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THE IMPACT OF CRUZAN

The Cruzan decision disappointed those who had hoped that the Supreme Court would find that families have a constitutional right to terminate a patient's life support.[81] The American Medical Association has supported substituted decision making for termination of life support, both because of concern with family suffering and because it is convenient for the physicians.[82] The dissent in Cruzan implied that without substituted decision making, physicians would be forced to keep most patient in critical care alive forever.

Would that we were so effective at keeping patients alive as the dissent in Cruzan implies. The dissent in Cruzan profoundly misinterprets the nature of most termination of life-support decisions. Cases like Nancy Cruzan's are rare rather than typical of termination of life-support situations. Most termination of life-support decisions for incompetent patients are questions of a few hours or days of extra care, not years or decades. While not diminishing the familial suffering that can be caused by unnecessary delays of even a few days in terminating life support, this is not a problem that rises to constitutional significance. Current trends in health care finance have already begun to make controversies over a patient's right to die an anachronism.

In the 1970s and early 1980s, the confluence of effective new technologies and reimbursement schemes that encouraged doing everything for that patient created the popular illusion of critical care physicians as technovampires who would never let patients die. Those days are gone. Third-party payers pressure physicians to admit fewer patients to intensive care units and discharge admitted patients sooner. Increased copayments and medical insurance policies with high stop-loss provisions put most families of critically or terminally ill patients in an intense financial conflict of interest. In this environment, the risks of substituted consent far outweigh its administrative convenience.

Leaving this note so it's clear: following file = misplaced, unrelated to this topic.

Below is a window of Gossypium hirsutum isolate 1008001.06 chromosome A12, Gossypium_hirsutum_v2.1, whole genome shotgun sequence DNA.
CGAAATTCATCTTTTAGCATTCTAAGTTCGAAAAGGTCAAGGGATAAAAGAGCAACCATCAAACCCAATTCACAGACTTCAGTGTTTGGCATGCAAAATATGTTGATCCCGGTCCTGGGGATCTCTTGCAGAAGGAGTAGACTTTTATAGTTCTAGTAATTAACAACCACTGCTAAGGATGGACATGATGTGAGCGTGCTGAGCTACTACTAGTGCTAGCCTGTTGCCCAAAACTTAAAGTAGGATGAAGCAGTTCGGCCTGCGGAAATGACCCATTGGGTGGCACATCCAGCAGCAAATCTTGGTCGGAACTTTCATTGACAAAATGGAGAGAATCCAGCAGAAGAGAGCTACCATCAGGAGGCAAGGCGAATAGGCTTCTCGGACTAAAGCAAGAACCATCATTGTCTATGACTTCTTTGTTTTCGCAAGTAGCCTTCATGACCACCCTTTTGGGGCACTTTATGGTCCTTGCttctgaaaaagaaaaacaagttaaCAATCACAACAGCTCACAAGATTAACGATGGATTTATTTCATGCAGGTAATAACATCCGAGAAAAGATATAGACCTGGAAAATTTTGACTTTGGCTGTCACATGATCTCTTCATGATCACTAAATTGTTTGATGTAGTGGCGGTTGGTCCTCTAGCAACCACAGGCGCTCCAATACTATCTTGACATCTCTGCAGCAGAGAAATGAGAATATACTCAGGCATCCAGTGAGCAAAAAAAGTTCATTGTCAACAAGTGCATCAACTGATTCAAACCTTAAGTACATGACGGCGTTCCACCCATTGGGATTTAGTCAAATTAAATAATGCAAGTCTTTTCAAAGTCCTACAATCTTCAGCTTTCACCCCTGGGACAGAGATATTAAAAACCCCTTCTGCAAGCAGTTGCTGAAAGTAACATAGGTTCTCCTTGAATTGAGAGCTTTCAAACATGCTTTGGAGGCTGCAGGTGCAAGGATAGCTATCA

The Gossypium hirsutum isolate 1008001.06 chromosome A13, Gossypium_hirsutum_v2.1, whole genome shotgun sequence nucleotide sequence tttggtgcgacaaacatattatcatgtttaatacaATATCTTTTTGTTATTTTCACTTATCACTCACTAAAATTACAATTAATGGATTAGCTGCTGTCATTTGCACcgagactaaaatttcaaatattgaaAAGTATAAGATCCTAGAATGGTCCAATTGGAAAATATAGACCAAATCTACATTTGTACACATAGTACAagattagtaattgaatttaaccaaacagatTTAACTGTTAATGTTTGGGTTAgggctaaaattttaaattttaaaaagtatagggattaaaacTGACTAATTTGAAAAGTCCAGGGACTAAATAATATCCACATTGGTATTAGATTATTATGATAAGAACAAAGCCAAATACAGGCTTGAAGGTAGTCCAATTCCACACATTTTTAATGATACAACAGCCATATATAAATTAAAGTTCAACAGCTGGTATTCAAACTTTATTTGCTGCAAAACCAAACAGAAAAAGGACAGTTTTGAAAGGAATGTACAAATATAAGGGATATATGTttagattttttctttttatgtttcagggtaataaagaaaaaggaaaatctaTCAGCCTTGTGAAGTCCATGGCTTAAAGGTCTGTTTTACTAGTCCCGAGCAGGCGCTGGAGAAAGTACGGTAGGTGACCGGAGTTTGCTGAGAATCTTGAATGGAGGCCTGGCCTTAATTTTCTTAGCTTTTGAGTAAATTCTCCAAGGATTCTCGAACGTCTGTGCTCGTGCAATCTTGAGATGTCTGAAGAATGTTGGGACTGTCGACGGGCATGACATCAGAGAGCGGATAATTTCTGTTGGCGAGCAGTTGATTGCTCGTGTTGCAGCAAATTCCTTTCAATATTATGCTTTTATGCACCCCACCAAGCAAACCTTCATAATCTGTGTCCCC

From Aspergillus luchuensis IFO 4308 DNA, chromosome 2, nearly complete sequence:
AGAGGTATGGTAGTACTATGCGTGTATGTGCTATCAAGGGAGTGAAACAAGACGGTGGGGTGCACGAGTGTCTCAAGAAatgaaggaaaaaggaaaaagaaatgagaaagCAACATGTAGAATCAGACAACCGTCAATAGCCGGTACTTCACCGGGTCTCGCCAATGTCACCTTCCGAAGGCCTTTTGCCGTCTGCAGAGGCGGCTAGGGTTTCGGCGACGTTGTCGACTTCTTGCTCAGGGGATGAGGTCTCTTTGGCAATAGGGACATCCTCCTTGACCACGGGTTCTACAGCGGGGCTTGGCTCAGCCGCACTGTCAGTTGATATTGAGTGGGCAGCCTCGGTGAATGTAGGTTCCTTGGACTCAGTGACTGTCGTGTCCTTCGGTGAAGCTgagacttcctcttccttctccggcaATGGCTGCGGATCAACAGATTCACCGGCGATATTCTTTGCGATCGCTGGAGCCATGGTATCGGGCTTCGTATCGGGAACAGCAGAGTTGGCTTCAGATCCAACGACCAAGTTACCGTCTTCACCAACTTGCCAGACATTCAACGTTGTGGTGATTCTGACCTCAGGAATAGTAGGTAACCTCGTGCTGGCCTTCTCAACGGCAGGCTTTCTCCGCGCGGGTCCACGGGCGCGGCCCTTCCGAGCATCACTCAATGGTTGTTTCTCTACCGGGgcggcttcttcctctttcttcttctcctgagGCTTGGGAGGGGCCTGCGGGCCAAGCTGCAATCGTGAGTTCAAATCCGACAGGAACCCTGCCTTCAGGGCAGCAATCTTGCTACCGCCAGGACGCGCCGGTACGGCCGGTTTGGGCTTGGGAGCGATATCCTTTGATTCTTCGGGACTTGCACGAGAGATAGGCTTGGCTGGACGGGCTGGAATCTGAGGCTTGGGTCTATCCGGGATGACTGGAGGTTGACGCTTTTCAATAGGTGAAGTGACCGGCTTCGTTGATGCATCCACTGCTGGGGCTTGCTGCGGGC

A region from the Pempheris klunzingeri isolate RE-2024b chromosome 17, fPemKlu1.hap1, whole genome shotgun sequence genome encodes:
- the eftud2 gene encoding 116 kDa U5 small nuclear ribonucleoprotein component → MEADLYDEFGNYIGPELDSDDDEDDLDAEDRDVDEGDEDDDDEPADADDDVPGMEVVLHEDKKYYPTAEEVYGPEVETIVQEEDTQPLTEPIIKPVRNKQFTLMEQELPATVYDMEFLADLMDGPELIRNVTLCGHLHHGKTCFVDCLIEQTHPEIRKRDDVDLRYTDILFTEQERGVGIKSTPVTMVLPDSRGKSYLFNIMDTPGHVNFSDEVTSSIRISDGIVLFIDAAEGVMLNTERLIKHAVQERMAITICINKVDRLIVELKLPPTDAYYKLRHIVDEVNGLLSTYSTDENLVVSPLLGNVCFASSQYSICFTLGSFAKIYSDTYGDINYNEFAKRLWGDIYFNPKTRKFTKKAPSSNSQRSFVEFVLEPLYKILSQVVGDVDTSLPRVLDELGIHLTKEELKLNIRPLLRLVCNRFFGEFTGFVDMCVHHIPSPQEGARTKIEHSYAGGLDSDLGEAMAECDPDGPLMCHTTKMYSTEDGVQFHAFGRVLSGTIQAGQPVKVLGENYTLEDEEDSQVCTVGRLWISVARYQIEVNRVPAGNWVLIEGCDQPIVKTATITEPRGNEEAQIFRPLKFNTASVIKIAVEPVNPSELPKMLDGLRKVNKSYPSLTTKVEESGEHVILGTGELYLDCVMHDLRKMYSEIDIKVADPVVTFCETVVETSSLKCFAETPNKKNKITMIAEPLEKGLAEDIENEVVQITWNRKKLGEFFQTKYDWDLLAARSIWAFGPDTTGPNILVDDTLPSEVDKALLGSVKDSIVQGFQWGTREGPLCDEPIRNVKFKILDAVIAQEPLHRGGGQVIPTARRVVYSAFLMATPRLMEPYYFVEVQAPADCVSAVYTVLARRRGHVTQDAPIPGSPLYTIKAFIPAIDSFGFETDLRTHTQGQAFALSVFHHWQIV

The right-to-die debate blinds the public to the real crisis in intensive care: ensuring that every person who might benefit from medical care receives that care. Peter Medawar put it best:

The tenacity of our hold on life and the sheer strength of our preference for being alive whenever it is an option is far better evidence of a life instinct than any element of human behavioral repertoire is evidence of a death instinct. It is odd, then that nothing in modern medicine has aroused more criticism and resentment than the lengths to which the medical profession will go to prolong the life of patients who need not die if any artifice can keep them going. ... Charity, common sense, and humanity unite to describe intensive care as a method of preserving life and not, as its critics have declared, of prolonging death.[83]

[81]AMA(2); Office of the General Counsel, Orentlicher D: The right to die after Cruzan. JAMA 1990; 264:2444-46.

[82]AMA, Council on Ethical and Judicial Affairs, American Medical Association: AMA ethical opinion 2.20: Withholding or withdrawing life-prolonging medical treatment. Curr Opin 1989; 13.

[83]Medawar PB: The threat and the glory: Reflections on science and scientists. Quoted in Perutz MF: High on science, NY Rev Books, 1990 Aug 16; 37(13):12.



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